Putin's rhetoric is a worrisome reminder of Russia's dark past
JUANA SUMMERS, HOST:
Thousands of Russian soldiers are dead, and the fighting in Ukraine drags on. But President Vladimir Putin is still defending the invasion. During a speech to Russian governors, he made disturbing remarks, including calling for a, quote, "self-purification of society." It is a worrisome reminder of the country's dark past. Here to talk more about this is Anne Applebaum, a staff writer at The Atlantic. Hey. Thanks for being here.
ANNE APPLEBAUM: Thanks for having me.
SUMMERS: Anne, let's start with Putin's call for a self-purification of society. You tweeted that this was his attempt to remind Russians of Joseph Stalin and his purges. Do you fear that that history is about to repeat itself?
APPLEBAUM: I don't fear that there will be an exact repetition. But Stalin used that word deliberately. In Russian, it's got the same root as the word purge. It means, you know, cleansing. And it was the word that Stalin used when he carried out mass arrests, particularly of his inner circle. And I think Putin was using it as a way of frightening Russians. I mean, he knew that they would hear it as an echo of Stalinism. And he wants to frighten people. He wants to scare them. He wants to prevent people from protesting. And I think probably he particularly wants to prevent his inner circle from protesting and people in the elite. That was a message to them.
SUMMERS: As you listened to Putin, what else did he say that gave you concern?
APPLEBAUM: When he speaks about his opponents, he talks about them using dehumanizing language. He talked about them as gnats or flies. He talks about, you know, wiping them away. He's been doing this when he speaks about Ukraine as well. You know, he won't acknowledge that Ukraine is a real country. He speaks of its leaders as Nazis, which is absurd. And it's meant to give Russians, and also the people fighting in the army, the feeling that, you know, they can - of course, they can kill these people, or they can wipe them away, or they can swat them like a fly because they aren't worth anything. And dehumanizing language like that is almost always what is used before there is a mass murder or genocide.
SUMMERS: Now, you have also said that when Putin says Russia, he's just talking about himself. Can you tell us a bit about what you mean by that?
APPLEBAUM: So when he talks about the enemies of Russia, you know, what he means is Democrats, political dissidents, people who disagree with him. You know, many of them, of course, are great patriots. And Alexei Navalny, who's the most important opposition leader and who's in prison right now, is an amazing Russian patriot. He believes in his country, and he wants to rebuild it. But for Putin, he's an enemy. He's a traitor. He's evil because he's against Putin. So he's come to see himself as the embodiment of the Russian state. And anything that's opposed to him is also opposed to Russia. And that's also very dangerous language.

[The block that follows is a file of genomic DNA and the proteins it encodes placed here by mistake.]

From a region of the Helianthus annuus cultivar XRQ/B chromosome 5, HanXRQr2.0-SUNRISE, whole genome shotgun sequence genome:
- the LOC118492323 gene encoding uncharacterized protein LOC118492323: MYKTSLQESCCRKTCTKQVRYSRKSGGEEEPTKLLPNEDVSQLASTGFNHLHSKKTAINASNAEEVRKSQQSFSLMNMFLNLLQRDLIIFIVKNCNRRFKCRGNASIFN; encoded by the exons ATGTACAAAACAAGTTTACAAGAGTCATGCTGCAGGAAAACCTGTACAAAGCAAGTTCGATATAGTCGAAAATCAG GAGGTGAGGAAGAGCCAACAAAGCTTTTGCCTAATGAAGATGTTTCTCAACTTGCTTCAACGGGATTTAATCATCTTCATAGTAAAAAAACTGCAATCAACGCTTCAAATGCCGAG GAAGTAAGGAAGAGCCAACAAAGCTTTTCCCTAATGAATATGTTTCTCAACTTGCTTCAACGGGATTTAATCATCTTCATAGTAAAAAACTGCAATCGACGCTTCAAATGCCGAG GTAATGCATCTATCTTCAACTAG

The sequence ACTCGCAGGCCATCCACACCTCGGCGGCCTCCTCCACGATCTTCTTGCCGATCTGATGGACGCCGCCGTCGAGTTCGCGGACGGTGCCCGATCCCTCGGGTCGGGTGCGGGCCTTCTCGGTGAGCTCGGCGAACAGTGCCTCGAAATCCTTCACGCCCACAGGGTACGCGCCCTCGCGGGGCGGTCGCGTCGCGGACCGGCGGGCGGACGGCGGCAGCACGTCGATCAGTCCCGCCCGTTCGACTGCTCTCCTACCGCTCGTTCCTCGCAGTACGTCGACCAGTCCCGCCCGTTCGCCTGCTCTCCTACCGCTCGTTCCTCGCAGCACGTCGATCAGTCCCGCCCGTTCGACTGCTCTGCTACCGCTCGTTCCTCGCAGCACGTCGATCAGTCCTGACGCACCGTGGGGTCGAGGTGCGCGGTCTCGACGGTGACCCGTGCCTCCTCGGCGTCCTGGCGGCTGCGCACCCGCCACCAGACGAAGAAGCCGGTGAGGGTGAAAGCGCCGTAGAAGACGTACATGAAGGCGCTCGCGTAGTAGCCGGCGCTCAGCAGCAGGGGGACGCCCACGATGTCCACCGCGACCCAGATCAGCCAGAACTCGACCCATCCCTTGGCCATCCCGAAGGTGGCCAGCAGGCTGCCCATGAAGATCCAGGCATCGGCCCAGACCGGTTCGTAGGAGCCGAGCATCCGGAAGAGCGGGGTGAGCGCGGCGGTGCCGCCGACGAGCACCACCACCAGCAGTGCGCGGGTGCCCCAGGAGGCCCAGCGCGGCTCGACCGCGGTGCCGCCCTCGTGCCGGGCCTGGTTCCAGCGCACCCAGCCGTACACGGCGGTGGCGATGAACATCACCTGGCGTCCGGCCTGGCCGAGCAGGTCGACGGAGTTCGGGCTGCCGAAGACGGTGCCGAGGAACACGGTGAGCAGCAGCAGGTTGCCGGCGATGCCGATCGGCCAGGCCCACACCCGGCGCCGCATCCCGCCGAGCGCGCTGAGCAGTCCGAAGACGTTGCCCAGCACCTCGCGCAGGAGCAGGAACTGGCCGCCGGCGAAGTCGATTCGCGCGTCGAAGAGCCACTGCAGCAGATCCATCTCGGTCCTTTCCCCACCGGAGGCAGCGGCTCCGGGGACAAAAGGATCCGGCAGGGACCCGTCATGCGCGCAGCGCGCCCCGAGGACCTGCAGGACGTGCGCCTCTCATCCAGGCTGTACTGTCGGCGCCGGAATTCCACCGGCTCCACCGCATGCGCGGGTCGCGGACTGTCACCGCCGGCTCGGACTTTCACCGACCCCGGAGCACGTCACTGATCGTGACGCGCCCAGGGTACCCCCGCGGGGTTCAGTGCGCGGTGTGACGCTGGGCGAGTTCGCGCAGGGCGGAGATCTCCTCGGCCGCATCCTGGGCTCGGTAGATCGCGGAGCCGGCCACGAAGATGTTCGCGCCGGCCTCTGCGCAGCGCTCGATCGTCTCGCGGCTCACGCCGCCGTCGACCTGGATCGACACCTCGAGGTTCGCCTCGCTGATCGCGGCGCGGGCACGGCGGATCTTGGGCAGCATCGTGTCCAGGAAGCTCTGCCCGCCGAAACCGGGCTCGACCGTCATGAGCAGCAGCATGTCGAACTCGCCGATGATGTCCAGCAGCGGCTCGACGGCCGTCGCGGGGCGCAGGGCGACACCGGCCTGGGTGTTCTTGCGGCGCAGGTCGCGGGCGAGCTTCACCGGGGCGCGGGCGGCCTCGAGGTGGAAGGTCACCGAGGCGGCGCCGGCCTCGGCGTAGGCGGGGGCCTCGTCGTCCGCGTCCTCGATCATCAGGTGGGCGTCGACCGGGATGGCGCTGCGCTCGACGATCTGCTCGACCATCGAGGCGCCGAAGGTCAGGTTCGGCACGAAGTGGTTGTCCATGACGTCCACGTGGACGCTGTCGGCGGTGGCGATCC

SUMMERS: Now, officials in Ukraine claim that thousands of Russian troops have been killed. And while that isn't possible to verify, do you believe Putin's rhetoric is meant to address what could be a growing morale problem at home?
APPLEBAUM: Well, you know, I'm certain there's a growing morale problem at home. And I'm certain it is meant to address that, yes. As I said, I think it's particularly aimed at people in the elite, people in Moscow, you know, people who might be getting some idea that this war was a mistake because it's really people who are the closest to him who know the most about it. And most Russians aren't being told very much about the war. And I think he wants to send them a message, you know, don't think of opposing me because if you do, we'll treat you like a traitor.
SUMMERS: You mentioned that most Russians are not being told much about the war. As you listen to Putin's rhetoric, how much of a concern is that lack of information for you?
APPLEBAUM: Oh, I mean, it's fundamental to - you know, to his propaganda. I mean, it's actually rather extraordinary. I mean, here he is conducting a major war on one of the biggest wars Russia has conducted since the Second World War. And he's not telling ordinary Russians that that's what's happening. He's - you aren't even allowed to use in Russia the expression war or invasion to describe what's happening. You know, he wants you to talk about it as a special military operation. And that's actually - that's an interesting sign because it means that he's not trying to build a huge patriotic wave in defense of the project. You know, he's instead trying to limit what people really hear about it. And I think that's because he's afraid it's not going in the direction that he thought it was going to go.
SUMMERS: Anne, in the about 30 seconds we have left, I'm curious - what are you most worried about happening next, given Putin's rhetoric?
APPLEBAUM: I'm just - I'm worried about mass attacks on Ukrainian cities. I'm worried that he will, in his fury, at his failure, he will kill a lot of people in Ukraine.
SUMMERS: That's Anne Applebaum, staff writer at The Atlantic. Thanks for being here.
APPLEBAUM: Thanks. Transcript provided by NPR, Copyright NPR.